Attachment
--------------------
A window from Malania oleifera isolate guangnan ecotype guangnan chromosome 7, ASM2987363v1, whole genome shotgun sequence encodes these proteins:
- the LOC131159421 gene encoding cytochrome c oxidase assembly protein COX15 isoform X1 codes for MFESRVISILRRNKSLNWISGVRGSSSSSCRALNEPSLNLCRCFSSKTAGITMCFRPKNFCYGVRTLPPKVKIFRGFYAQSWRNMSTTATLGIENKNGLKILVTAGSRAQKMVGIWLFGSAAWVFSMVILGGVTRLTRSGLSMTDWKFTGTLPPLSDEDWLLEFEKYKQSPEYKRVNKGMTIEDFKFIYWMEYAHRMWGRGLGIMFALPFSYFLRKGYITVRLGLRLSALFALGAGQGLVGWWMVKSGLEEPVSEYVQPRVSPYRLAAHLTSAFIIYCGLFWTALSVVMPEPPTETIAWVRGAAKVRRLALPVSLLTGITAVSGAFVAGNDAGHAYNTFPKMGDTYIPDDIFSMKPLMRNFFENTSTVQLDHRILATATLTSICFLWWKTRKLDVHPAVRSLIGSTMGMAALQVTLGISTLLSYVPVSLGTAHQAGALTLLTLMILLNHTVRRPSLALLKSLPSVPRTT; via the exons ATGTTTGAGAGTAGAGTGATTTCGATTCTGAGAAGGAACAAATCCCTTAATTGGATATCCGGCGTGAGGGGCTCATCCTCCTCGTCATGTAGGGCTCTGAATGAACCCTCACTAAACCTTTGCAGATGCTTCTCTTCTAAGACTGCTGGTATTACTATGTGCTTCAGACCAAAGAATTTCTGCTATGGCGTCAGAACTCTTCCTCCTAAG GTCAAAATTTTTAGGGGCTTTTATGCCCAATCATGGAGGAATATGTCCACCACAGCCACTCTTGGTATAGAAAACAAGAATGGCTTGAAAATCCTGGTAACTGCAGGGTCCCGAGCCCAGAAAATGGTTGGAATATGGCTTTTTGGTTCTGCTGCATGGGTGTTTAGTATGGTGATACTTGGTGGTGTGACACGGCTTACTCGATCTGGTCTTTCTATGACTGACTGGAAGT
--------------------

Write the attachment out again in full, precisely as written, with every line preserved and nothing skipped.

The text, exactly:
A window from Malania oleifera isolate guangnan ecotype guangnan chromosome 7, ASM2987363v1, whole genome shotgun sequence encodes these proteins:
- the LOC131159421 gene encoding cytochrome c oxidase assembly protein COX15 isoform X1 codes for MFESRVISILRRNKSLNWISGVRGSSSSSCRALNEPSLNLCRCFSSKTAGITMCFRPKNFCYGVRTLPPKVKIFRGFYAQSWRNMSTTATLGIENKNGLKILVTAGSRAQKMVGIWLFGSAAWVFSMVILGGVTRLTRSGLSMTDWKFTGTLPPLSDEDWLLEFEKYKQSPEYKRVNKGMTIEDFKFIYWMEYAHRMWGRGLGIMFALPFSYFLRKGYITVRLGLRLSALFALGAGQGLVGWWMVKSGLEEPVSEYVQPRVSPYRLAAHLTSAFIIYCGLFWTALSVVMPEPPTETIAWVRGAAKVRRLALPVSLLTGITAVSGAFVAGNDAGHAYNTFPKMGDTYIPDDIFSMKPLMRNFFENTSTVQLDHRILATATLTSICFLWWKTRKLDVHPAVRSLIGSTMGMAALQVTLGISTLLSYVPVSLGTAHQAGALTLLTLMILLNHTVRRPSLALLKSLPSVPRTT; via the exons ATGTTTGAGAGTAGAGTGATTTCGATTCTGAGAAGGAACAAATCCCTTAATTGGATATCCGGCGTGAGGGGCTCATCCTCCTCGTCATGTAGGGCTCTGAATGAACCCTCACTAAACCTTTGCAGATGCTTCTCTTCTAAGACTGCTGGTATTACTATGTGCTTCAGACCAAAGAATTTCTGCTATGGCGTCAGAACTCTTCCTCCTAAG GTCAAAATTTTTAGGGGCTTTTATGCCCAATCATGGAGGAATATGTCCACCACAGCCACTCTTGGTATAGAAAACAAGAATGGCTTGAAAATCCTGGTAACTGCAGGGTCCCGAGCCCAGAAAATGGTTGGAATATGGCTTTTTGGTTCTGCTGCATGGGTGTTTAGTATGGTGATACTTGGTGGTGTGACACGGCTTACTCGATCTGGTCTTTCTATGACTGACTGGAAGT